On Wednesday, October 20th the John Paul II awards were presented in Tuam Cathedral by Gavin Duffy, Connacht and Irish Rugby player.
The following is the Text of Fr. Tod Nolan’s talk on the occasion in the Cathedral.
I want to begin by offering you a very warm welcome to the Cathedral of the Assumption here in Tuam. A diocesan Cathedral is where the Archbishop’s seat is, his throne, it is the mother church of the diocese. A fitting place to honour our young.
Unfortunately Archbishop Neary is not able to be with us this evening as he has had to attend to a family bereavement. Our thoughts and our prayers are with him and his family.
In welcoming you on his behalf I would like to welcome especially our Pope John Paul II Award recipients. Last November when the John Paul II Awards were launched we were hopeful that such an Award programme might provide us with an opportunity to honour young people who are actively involved in the life of their parish. We also hoped that it might be a way of encouraging more young people to play a meaningful role in their local parish communities. This evening we are delighted to honour you for the role which you have played in your parish over the past 12 months. Your response, your enthusiasm, your generosity has been inspiring.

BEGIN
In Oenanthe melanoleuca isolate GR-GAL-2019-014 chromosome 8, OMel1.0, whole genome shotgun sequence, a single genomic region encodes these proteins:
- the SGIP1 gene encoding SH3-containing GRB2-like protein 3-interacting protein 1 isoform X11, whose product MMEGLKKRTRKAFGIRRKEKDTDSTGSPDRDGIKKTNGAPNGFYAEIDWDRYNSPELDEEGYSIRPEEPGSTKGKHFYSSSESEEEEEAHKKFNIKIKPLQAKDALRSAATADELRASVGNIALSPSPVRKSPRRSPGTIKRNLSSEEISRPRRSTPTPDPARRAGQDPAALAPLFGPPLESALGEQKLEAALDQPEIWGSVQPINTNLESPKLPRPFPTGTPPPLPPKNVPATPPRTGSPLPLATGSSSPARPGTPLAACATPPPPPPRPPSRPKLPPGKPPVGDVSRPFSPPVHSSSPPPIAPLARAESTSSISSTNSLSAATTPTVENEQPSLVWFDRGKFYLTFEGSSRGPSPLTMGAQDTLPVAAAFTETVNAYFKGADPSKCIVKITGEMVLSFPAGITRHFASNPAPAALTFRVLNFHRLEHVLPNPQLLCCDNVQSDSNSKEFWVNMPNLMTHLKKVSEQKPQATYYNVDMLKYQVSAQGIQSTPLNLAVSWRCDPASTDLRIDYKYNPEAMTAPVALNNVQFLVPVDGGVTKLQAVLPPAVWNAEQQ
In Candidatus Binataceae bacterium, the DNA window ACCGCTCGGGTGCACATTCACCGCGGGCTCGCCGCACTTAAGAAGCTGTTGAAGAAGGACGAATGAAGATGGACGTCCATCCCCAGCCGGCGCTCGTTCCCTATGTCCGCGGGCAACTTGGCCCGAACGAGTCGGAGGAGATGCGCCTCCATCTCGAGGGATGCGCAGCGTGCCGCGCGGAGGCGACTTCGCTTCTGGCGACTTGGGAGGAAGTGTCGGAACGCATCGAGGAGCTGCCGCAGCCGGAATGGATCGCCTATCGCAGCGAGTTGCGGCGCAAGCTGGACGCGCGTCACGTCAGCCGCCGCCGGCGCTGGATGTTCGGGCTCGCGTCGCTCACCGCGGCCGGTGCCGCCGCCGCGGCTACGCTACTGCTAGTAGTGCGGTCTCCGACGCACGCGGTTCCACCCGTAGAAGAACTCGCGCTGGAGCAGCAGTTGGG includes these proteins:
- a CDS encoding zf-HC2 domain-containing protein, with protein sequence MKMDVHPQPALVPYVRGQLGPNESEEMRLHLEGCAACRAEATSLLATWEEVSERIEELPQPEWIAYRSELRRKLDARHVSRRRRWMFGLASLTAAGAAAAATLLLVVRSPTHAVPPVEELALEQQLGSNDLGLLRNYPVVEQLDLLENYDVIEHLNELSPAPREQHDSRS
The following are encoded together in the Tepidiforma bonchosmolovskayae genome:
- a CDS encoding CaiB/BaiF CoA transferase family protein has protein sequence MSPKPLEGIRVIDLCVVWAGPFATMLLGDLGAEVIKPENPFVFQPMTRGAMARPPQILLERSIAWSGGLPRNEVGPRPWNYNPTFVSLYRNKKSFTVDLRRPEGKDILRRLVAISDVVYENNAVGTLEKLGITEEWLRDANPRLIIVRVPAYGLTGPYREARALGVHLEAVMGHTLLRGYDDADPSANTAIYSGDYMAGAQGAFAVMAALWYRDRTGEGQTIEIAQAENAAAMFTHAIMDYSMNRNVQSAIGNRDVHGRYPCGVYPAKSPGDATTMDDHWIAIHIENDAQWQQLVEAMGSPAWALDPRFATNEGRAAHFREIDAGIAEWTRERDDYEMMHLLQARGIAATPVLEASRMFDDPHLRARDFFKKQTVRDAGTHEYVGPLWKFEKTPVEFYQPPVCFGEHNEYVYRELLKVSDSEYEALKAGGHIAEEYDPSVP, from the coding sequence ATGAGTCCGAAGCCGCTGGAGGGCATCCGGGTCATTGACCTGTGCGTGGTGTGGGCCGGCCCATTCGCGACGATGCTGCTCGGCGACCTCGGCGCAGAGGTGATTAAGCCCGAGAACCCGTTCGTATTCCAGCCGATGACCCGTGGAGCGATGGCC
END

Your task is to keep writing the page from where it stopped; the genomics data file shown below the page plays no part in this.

The establishing of the Pope John Paul II Awards in the diocese could not have been done without the support and funding which we received from the Knights of St Columbanus. I take this opportunity to publicly thank the Knights for their quiet, supportive and prayerful presence in our diocese. Mr Seán O Dwyer from Tuam is representing the Knights on the sanctuary this evening.
The Pope John Paul II Award challenges young people to commit themselves to active parish and community involvement. Taking on a commitment is never easy, setting yourself goals and tasks can often seem daunting. The fifty eight young people, (from 24 parishes and 2 diocese!) who tonight with be presented with the Award have fulfilled their commitments and have achieved their goals. Their dedication is truly worthy of honour.